Brook Leary has never performed onstage at UB.
But when Leary, a sophomore music theater major, was cast in a leading role as Princess Ida in this year’s spring musical, she saw it as something she couldn’t resist — even if the play would be produced over Zoom.
“I’ve yet to perform on the stage for a full production, so things have definitely been different than what I expected,” Leary, who partook in last year’s production of ‘Merrily We Roll Along,’ which was cancelled because of the COVID-19 pandemic, said. “I wouldn’t have expected to act in front of a camera, but I’ve been learning things this way too. I’ve been learning how to make things more subtle for camera work because you don’t need to be as huge or big as you are on stage if your face is two feet away from the camera.”
UB’s Theatre and Dance Department streamed this year’s spring semester musical, “Living in a Topsy Turvy World: The Theatre of Gilbert and Sullivan,” from March 26-28. The show is a compilation of songs and scenes from four separate comic operas — “H.M.S. Pinafore,” “Iolanthe,” “Princess Ida” and “The Gondoliers” — written by the 19th century duo of playwright W. S. Gilbert and composer Sir Arthur Sullivan. Each scene was performed twice each night: one cast, the Gilbert cast, performed one version per night and another cast, the Sullivan cast, performed the other version. Both versions have the same ensemble cast, but lead roles change to different cast members. Because of the pandemic, the show was recorded on Zoom over several sessions, with the final product being a culmination of videos from each call.
Audience members bought tickets online and then received a link via email for the live stream. Tickets cost $4 for students and seniors, $6 for the general public and $10 for group viewings.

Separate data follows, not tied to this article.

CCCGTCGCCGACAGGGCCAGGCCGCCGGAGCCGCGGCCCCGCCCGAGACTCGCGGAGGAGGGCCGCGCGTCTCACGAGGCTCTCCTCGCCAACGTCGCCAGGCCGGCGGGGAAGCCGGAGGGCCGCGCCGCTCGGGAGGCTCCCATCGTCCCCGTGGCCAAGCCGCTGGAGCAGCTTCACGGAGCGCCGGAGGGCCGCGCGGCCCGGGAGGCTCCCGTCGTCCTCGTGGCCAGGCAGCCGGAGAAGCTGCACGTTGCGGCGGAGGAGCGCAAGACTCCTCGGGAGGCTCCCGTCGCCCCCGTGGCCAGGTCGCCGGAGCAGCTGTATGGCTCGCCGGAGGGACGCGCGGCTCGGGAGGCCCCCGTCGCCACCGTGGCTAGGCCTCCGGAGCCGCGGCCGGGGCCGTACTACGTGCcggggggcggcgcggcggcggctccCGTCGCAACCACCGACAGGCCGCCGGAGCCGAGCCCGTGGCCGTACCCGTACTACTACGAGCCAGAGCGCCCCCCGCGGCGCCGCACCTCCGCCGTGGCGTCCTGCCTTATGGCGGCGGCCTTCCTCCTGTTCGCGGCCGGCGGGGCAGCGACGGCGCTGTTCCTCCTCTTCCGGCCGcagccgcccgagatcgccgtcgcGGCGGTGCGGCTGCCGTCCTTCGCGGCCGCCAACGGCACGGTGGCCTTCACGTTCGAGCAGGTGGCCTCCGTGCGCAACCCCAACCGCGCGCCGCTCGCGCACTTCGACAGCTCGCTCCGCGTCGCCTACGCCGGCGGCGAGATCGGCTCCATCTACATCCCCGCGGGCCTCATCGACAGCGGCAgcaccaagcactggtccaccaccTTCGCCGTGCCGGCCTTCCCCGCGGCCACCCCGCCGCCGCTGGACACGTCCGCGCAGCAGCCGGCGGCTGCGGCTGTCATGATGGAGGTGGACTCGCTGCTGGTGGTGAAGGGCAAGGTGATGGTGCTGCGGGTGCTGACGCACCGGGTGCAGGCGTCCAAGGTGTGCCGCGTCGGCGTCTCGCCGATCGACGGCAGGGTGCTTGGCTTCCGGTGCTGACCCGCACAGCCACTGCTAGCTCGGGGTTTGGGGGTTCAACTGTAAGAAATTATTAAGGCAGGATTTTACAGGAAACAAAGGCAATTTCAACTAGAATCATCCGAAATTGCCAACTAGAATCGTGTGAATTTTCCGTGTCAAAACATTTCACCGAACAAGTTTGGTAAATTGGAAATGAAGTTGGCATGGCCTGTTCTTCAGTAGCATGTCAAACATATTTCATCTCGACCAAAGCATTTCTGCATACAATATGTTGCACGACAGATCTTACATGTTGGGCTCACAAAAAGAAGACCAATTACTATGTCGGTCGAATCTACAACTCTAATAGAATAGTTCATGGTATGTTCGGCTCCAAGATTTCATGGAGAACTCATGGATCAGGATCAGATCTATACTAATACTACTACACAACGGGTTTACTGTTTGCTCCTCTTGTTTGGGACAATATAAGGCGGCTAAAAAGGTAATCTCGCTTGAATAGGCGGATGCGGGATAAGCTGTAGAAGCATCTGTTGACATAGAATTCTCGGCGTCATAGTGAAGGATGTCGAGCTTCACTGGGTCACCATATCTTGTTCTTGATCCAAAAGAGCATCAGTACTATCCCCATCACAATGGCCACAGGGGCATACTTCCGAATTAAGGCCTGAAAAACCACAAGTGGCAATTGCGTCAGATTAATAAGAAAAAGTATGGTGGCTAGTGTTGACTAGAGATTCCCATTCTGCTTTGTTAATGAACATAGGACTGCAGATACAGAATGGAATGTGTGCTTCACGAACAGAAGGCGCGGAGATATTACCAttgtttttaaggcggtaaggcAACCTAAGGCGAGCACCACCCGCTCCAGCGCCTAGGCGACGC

Nathan Matthews, an associate professor and the director of musical theatre, cast students enrolled in his creative research project course. Matthews was instrumental to the musical’s launch, creating the compilation and directing the music.
Gary John La Rosa, an award winning director and choreographer, directed this show over Zoom from his home in New York City.
La Rosa said one reason he selected this show is because the pandemic has made the world “topsy turvy,” a term coined specifically from the dramatic form Gilbert and Sullivan used.
“We thought that Gilbert and Sullivan were very timely and topical because right now we are kind of living in a ‘topsy turvy’ world,” La Rosa said. “And, we thought that these scenes from these operettas had a lot of things in them that we could relate to and were surprisingly resonant. For example, ‘Princess Ida’ deals with female empowerment hundreds of years ago. In ‘H.M.S. Pinafore,’ a big section of the show deals with the class system in England, and how lower classes were treated poorly.”
Leary says she was intrigued by the show’s look at 1800s feminism and that her role as Princess Ida was different from anything she ever performed as before.
“She doesn’t want to be forced into an arranged marriage, so she decides that she wants to go to Castle Adamant where she’s going to educate women to be as strong and smart as she is because she believes that women are the superior gender,” Leary said. “So, my scene is about me trying to raise my fellow women up and let them know how strong and smart they are so that they can carry on my feminine legacy. So, she was a really interesting part to play. She’s really strong, knows what she wants, and is really intelligent. I hadn’t really played anything like that before, so I had a really good time.”